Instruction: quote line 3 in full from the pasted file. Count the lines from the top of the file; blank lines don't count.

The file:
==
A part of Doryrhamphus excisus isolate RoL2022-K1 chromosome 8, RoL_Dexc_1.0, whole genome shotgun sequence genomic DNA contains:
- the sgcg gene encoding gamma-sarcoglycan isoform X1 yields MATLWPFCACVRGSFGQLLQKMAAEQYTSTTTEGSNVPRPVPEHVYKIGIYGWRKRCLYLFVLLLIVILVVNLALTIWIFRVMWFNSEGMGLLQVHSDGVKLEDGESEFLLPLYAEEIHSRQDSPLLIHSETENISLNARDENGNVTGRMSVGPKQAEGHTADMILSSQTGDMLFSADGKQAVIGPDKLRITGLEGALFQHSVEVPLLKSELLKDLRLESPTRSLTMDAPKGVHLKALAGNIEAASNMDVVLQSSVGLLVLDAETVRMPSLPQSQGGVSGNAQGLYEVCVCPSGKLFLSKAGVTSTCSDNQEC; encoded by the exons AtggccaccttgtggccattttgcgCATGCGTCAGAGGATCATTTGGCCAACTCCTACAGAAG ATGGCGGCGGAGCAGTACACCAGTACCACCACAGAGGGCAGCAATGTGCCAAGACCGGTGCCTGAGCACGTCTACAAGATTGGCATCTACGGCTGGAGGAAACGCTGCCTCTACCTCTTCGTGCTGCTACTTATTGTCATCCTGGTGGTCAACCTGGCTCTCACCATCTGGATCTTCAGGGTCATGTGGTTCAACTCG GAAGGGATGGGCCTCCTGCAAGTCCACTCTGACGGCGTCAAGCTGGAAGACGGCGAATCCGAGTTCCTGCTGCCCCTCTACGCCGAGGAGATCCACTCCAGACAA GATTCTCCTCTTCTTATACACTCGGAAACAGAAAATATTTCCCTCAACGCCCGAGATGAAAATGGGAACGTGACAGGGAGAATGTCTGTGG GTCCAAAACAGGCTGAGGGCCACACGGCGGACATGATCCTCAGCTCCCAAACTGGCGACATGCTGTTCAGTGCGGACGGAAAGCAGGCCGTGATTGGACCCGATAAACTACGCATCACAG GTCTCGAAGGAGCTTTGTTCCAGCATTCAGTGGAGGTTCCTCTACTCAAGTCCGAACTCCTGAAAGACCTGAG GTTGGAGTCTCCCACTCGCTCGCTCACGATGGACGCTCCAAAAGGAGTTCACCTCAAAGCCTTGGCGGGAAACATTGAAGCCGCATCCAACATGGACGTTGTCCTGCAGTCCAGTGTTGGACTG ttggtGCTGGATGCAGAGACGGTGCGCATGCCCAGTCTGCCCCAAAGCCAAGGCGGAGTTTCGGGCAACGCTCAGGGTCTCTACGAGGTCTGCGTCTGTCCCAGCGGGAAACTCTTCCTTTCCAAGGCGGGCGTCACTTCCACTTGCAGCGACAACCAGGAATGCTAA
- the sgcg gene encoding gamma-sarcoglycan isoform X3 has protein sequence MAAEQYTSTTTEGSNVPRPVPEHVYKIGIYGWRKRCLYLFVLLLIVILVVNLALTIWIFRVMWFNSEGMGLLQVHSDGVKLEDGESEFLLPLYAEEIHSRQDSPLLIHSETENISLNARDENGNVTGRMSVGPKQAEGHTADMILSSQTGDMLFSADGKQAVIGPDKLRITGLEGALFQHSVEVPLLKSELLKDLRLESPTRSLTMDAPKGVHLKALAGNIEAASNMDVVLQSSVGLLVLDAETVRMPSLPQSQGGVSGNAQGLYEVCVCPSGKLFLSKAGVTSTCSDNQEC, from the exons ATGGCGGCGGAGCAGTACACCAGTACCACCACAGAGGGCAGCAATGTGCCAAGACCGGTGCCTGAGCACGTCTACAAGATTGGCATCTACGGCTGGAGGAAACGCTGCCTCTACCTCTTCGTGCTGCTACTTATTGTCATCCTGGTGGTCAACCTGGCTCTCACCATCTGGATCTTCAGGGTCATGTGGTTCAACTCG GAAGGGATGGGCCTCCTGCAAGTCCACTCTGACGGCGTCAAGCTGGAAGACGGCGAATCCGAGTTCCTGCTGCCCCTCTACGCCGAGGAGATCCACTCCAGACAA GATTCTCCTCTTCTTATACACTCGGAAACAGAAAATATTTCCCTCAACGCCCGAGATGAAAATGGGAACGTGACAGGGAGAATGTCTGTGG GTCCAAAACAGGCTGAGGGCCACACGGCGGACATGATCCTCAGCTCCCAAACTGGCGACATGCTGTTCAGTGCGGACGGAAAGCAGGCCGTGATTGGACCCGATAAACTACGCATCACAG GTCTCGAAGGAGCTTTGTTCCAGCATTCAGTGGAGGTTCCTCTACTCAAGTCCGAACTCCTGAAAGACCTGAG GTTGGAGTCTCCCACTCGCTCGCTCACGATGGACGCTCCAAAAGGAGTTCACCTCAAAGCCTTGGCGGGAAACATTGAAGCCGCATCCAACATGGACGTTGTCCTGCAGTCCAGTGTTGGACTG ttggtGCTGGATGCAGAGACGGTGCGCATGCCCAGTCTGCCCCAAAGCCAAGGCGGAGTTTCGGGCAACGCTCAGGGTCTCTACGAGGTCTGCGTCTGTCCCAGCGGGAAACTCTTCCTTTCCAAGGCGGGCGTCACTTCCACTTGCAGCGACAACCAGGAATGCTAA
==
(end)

- the sgcg gene encoding gamma-sarcoglycan isoform X3 has protein sequence MAAEQYTSTTTEGSNVPRPVPEHVYKIGIYGWRKRCLYLFVLLLIVILVVNLALTIWIFRVMWFNSEGMGLLQVHSDGVKLEDGESEFLLPLYAEEIHSRQDSPLLIHSETENISLNARDENGNVTGRMSVGPKQAEGHTADMILSSQTGDMLFSADGKQAVIGPDKLRITGLEGALFQHSVEVPLLKSELLKDLRLESPTRSLTMDAPKGVHLKALAGNIEAASNMDVVLQSSVGLLVLDAETVRMPSLPQSQGGVSGNAQGLYEVCVCPSGKLFLSKAGVTSTCSDNQEC, from the exons ATGGCGGCGGAGCAGTACACCAGTACCACCACAGAGGGCAGCAATGTGCCAAGACCGGTGCCTGAGCACGTCTACAAGATTGGCATCTACGGCTGGAGGAAACGCTGCCTCTACCTCTTCGTGCTGCTACTTATTGTCATCCTGGTGGTCAACCTGGCTCTCACCATCTGGATCTTCAGGGTCATGTGGTTCAACTCG GAAGGGATGGGCCTCCTGCAAGTCCACTCTGACGGCGTCAAGCTGGAAGACGGCGAATCCGAGTTCCTGCTGCCCCTCTACGCCGAGGAGATCCACTCCAGACAA GATTCTCCTCTTCTTATACACTCGGAAACAGAAAATATTTCCCTCAACGCCCGAGATGAAAATGGGAACGTGACAGGGAGAATGTCTGTGG GTCCAAAACAGGCTGAGGGCCACACGGCGGACATGATCCTCAGCTCCCAAACTGGCGACATGCTGTTCAGTGCGGACGGAAAGCAGGCCGTGATTGGACCCGATAAACTACGCATCACAG GTCTCGAAGGAGCTTTGTTCCAGCATTCAGTGGAGGTTCCTCTACTCAAGTCCGAACTCCTGAAAGACCTGAG GTTGGAGTCTCCCACTCGCTCGCTCACGATGGACGCTCCAAAAGGAGTTCACCTCAAAGCCTTGGCGGGAAACATTGAAGCCGCATCCAACATGGACGTTGTCCTGCAGTCCAGTGTTGGACTG ttggtGCTGGATGCAGAGACGGTGCGCATGCCCAGTCTGCCCCAAAGCCAAGGCGGAGTTTCGGGCAACGCTCAGGGTCTCTACGAGGTCTGCGTCTGTCCCAGCGGGAAACTCTTCCTTTCCAAGGCGGGCGTCACTTCCACTTGCAGCGACAACCAGGAATGCTAA